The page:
Vermont: Willoughby Lake
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Vermont: Willoughby Lake
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Alabama: Dauphin Island
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Alaska: Gates of the Arctic National Park
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Alaska: Gates of the Arctic National Park

In a location as remote as Alaska, nearly everything outside the cities is a hidden gem in one way or the other. And with nearly two-thirds of all National Park Service lands falling within Alaska's 15 national parks, it's not hard to find a hidden gem. With no roads in a vast wilderness larger than Belgium, Gates of the Arctic is America's least-visited national park.

Related: The Best Remote Vacation Spot in Every State

Arizona: Havasu Falls
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Arizona: Havasu Falls

Everyone knows about the Grand Canyon. But despite the massive number of visitors to the region every year, relatively few make the trek to the visually stunning Havasu Falls, within Havasupai tribal land next to the park. The falls require a difficult trek to access, but the views are well worth it.

Related: 30 Spectacular Photos of Hard-to-Reach Places

Arkansas: Thorncrown Chapel
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Arkansas: Thorncrown Chapel

The funky tourist town of Eureka Springs suits a wide variety of travelers, with charming Victorian homes and steep winding streets that make any first-time visitor fall immediately in love. Venture outside town into the surrounding mountains to discover the one-of-a-kind Thorncrown Chapel, the glass-walled "chapel in the woods."

Related: Most Romantic Summer Date Spot in Every State

California: Convict Lake
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California: Convict Lake

From Lake Tahoe to Big Bear, the vast California wilderness is dotted with an array of stunning alpine lakes. For a more out-of-the-way experience, the awesomely named Convict Lake in the Mammoth Lakes region is an absolutely mind-blowing sight to behold. Do some trout fishing, wander around the lake, and marvel at its turquoise colors.

Related: 30 Serene and Secluded Lakes Worth the Drive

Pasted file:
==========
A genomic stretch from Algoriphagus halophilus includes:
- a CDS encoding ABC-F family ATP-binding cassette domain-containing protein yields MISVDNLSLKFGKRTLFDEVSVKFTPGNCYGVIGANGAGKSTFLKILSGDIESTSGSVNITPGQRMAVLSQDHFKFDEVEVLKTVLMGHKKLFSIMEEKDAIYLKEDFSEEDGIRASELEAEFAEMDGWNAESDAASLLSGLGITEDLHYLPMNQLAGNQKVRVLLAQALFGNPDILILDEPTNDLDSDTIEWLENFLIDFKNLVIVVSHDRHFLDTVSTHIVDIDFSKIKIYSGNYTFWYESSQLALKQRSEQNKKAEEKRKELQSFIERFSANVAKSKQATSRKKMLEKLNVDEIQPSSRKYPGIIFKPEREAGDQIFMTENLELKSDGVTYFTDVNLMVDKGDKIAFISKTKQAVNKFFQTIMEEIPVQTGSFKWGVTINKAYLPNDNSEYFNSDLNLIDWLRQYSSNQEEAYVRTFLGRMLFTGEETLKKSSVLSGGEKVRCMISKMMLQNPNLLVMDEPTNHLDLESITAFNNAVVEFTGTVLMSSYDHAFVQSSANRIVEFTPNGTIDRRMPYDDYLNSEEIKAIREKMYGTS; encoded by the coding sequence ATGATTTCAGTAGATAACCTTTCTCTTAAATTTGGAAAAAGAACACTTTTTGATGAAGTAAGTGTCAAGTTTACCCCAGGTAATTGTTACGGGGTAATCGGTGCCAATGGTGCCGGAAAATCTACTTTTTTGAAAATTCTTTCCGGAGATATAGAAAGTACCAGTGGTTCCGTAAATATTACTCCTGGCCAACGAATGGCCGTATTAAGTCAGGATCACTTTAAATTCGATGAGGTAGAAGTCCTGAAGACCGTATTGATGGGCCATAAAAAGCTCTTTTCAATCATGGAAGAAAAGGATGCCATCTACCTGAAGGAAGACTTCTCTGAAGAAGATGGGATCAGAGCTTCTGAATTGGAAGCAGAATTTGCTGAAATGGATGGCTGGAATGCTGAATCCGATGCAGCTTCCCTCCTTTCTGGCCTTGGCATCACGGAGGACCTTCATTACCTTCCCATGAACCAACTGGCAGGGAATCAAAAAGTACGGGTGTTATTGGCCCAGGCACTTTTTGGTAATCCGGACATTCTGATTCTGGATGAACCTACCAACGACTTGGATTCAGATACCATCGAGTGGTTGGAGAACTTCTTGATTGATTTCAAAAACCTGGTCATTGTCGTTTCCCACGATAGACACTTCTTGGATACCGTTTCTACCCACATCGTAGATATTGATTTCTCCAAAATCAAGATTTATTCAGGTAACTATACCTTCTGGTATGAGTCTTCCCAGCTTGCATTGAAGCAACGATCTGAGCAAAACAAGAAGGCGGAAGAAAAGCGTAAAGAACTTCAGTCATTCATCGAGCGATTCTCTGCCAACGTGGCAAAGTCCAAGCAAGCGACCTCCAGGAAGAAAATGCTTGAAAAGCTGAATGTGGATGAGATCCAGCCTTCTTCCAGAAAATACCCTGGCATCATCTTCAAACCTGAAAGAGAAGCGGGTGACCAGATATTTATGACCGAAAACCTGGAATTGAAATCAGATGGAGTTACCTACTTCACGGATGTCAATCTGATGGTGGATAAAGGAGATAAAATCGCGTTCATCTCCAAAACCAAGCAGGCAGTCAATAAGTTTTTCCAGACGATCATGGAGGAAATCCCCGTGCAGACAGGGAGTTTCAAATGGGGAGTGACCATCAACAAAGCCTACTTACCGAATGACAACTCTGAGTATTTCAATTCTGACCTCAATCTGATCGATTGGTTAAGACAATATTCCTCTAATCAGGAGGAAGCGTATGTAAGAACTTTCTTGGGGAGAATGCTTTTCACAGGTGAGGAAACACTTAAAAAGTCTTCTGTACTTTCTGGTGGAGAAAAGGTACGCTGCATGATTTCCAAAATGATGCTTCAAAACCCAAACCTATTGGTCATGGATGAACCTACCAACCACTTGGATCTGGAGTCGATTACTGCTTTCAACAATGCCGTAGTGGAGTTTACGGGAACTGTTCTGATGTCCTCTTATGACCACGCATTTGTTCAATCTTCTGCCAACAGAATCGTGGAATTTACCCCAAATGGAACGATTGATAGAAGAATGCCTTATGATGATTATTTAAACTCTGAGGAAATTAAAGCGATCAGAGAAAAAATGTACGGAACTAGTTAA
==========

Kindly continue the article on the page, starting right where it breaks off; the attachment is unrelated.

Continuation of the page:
Colorado: Creede
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Colorado: Creede

Colorado is blessed with an endless assortment of charmingly obscure small towns; Creede somehow remains one of its most overlooked. Perched at an elevation of 8,800 feet in southwest Colorado's Mineral County, the pretense-free town of around 300 souls boasts a thriving theater scene and a charming downtown seemingly carved into the surrounding mountains.

Related: 10 Historic Firehouses Across America

Connecticut: Danbury
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Connecticut: Danbury

Danbury has raised its international profile significantly in recent months, thanks to a random feud with comedian John Oliver. After Oliver picked on the town for seemingly no reason during a recent episode of HBO's "Last Week Tonight," officials replied with jokes of their own — with the result being the town naming a sewage plant after Oliver. Well played, Danbury. 

Delaware: Winterthur Museum
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Delaware: Winterthur Museum

This quirky museum in an opulent, 175-room home is fun for the whole family, boasting a massive collection of 90,000 objects from U.S. history amid a 1,000-acre nature preserve of woodlands and meadows. Tour the gardens, explore the museum's extensive library, and imagine what life was like when Henry du Pont lived here in the late 1800s.

Related: The Best Outdoor Christmas Attractions in Every State

Remnants of trees on the south end of La Costa Island, near Captiva, Florida
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Florida: Cayo Costa State Park

While tourists continue to flock to overcrowded destinations such as Orlando and South Beach, the Sunshine State tucks away a vast expanse of treasures in its many nooks and crannies. On the southwest side of the state, north of the vacation retreat of Sanibel Island, hides a glorious white sand beach accessible only by boat. Wander the shores, listen to the sounds of the waves, and bask in the most welcome lack of other human beings.